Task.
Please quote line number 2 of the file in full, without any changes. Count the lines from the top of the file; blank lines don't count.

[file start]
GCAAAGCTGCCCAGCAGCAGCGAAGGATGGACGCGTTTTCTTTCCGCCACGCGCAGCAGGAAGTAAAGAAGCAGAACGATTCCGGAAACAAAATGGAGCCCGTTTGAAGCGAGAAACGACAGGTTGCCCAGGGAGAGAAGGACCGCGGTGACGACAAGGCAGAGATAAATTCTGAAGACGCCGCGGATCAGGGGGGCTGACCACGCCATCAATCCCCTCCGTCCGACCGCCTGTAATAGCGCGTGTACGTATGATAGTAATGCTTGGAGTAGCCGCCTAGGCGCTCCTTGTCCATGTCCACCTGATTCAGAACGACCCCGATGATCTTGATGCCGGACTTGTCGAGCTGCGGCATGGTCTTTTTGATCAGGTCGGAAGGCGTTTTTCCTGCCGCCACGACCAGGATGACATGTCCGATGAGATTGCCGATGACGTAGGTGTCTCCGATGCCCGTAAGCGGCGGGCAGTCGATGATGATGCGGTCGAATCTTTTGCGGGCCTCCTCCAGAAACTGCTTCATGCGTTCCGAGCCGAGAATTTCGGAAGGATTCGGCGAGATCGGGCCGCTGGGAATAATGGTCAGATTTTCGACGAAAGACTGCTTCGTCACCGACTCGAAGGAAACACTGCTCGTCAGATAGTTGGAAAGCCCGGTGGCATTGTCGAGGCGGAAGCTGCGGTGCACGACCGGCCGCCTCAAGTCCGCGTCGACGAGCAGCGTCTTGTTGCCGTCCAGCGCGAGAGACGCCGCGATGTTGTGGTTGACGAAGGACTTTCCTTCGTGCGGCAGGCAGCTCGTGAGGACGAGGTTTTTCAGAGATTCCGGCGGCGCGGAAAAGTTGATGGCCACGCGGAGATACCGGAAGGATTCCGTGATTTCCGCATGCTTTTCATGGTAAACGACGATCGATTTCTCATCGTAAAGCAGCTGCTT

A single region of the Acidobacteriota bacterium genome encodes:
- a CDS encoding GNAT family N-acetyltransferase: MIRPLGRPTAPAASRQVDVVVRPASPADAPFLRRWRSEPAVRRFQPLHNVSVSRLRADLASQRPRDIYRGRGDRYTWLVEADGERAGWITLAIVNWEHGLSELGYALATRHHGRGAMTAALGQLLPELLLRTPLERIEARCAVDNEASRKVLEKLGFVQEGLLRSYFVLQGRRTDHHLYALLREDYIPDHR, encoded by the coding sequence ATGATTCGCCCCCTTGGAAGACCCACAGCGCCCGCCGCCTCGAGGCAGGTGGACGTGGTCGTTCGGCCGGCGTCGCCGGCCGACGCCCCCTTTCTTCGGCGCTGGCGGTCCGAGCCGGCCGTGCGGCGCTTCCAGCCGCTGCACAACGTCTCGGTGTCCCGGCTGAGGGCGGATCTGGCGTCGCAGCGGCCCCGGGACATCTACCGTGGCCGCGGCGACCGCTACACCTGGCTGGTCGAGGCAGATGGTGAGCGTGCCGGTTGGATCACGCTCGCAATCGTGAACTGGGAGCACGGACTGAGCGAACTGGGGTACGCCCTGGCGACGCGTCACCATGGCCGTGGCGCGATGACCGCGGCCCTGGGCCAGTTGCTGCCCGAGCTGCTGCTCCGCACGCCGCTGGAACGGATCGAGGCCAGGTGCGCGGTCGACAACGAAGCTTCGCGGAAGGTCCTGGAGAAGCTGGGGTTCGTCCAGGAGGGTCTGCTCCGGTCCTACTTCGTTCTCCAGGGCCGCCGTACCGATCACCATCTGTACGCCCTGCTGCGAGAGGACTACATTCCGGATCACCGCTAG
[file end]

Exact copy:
A single region of the Acidobacteriota bacterium genome encodes: